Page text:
Another country that also didn’t approve of this proposal was New Zealand, which led to criticism of the decision in NZ-based media. But for the New Zealand authorities, they too had their reasons for doing so. And their reasons actually seem to be in line with what our own Fisheries Dept had pointed out.
“New Zealand takes a science-based approach to CITES and the position on the shortfin mako shark proposal was formed with advice,” – Eugenie Sage, NZ Conservation Minister, as quoted by Newshub
“This position is also in line with the conclusions of the UN Food and Agriculture Organisation (FAO) Expert Panel and the CITES Secretariat, who independently assess all marine listing proposals at CITES,” – New Zealand Dept of Conservation, as quoted by Newshub
And CITES hasn’t put themselves in good light either at this meeting. While yes, this proposal to protect sharks and rays did indeed get approved, at this same meeting CITES also approved a proposal that allowed hunters to kill more of the endangered black rhino. Countries such as Canada, Zimbabwe, South Africa and the European Union said yes to a plan that increased the number of black rhinos South Africa can allow hunters to kill from five to nine, attracting widespread backlash online.
But back to the topic at hand. If some scientists and even the UN think that it might not be thaaaaat necessary to impose stronger protections for these fishes just yet, what’s the fuss about then?
Malaysia remains the third largest importer of shark fins globally
Now as mentioned earlier, one reason behind the Fisheries Dept recommending the Malaysian reps at the CITES conference to reject the proposal is that these types of fish are apparently only by-catches, and not hunted down specifically. So no biggie right?
Well, not exactly. See, the proposal wasn’t actually even aimed at banning the fishing of these 18 species, but rather to increase regulation on trade of these fish to ensure sustainable trade (altho technically you can’t fish it either unless you prove it’s not hurting them, but technicalities la k ¯\_(ツ)_/¯ ). So if Malaysia doesn’t actively target these 18 types of fish, the question now becomes why is Malaysia afraid to ban the trade of these fish. And unfortunately it’s in the trade of these endangered species that Malaysia doesn’t exactly have a good reputation.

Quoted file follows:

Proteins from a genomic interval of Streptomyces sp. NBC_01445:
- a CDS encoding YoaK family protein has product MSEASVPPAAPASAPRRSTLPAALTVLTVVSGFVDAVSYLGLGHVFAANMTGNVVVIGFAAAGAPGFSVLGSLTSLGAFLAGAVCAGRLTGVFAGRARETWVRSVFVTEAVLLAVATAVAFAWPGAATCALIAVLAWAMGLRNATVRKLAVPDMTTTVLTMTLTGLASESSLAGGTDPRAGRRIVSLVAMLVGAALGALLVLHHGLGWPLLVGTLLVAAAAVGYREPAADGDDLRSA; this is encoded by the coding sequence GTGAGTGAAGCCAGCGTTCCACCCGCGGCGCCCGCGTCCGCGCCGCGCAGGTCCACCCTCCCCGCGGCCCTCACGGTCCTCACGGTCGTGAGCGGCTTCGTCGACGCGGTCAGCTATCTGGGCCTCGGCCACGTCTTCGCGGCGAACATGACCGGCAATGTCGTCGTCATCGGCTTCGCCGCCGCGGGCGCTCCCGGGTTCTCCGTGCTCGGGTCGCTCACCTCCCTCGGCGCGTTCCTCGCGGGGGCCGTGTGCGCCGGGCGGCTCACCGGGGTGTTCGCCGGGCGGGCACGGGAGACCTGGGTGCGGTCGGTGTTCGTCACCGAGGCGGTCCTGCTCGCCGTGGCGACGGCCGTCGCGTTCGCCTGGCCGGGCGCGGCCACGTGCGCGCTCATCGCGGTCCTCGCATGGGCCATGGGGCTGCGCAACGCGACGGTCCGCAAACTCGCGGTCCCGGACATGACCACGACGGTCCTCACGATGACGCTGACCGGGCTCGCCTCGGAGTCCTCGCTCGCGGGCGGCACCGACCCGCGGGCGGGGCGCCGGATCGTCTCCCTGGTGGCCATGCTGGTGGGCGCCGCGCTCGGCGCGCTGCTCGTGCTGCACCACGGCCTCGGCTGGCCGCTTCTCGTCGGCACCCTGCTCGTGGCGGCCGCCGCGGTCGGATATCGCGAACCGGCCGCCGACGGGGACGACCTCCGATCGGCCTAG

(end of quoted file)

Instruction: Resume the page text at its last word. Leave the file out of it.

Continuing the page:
Take the mako shark for example. One of the fastest shark species out there, they’re often prized catches as their fins are used in shark fin soup. People also like mako shark meat, as it’s more edible than other shark species. Malaysia meanwhile remains to be one of the biggest trade hubs for shark fins, with a 2017 study by the wildlife trade monitoring NGO Traffic ranking Malaysia as the third largest importer by volume , behind Hong Kong and mainland China. That same study also claims that the second most traded species of shark happens to be the mako shark, the same species Malaysia just voted to not impose heavier trade regulations on.
Malaysia also doesn’t have a better reputation when it comes to rays either, as we’re a known major trading partner for both import and export when it comes to rays and skates, together with Singapore and Indonesia. In fact, while we were researching this story, we even came across a news article from last year about Sarawakian fishermen who were selling rays and guitarfish for about RM20 to RM25 a kilo, raking in over a grand per fish. Of course, this trade doesn’t necessarily include any endangered species, and the Traffic study also points out that there were no CITES-listed species traded among these countries when the study was conducted. That being said, with the new proposal already approved, it’s yet to be known if Malaysia’s been trading any of the rays listed in the Mexico proposal.
Nevertheless, it’s not all bad for the sharks in Malaysia. The govt has just recently amended the Fisheries (Control of Endangered Species of Fish) (Amendment) Regulations 2019 to include more types of shark and ray species to be gazetted under our laws. With the new CITES protections coming in too, hopefully this could kickstart an end to the trade of sharks and rays in Malaysia.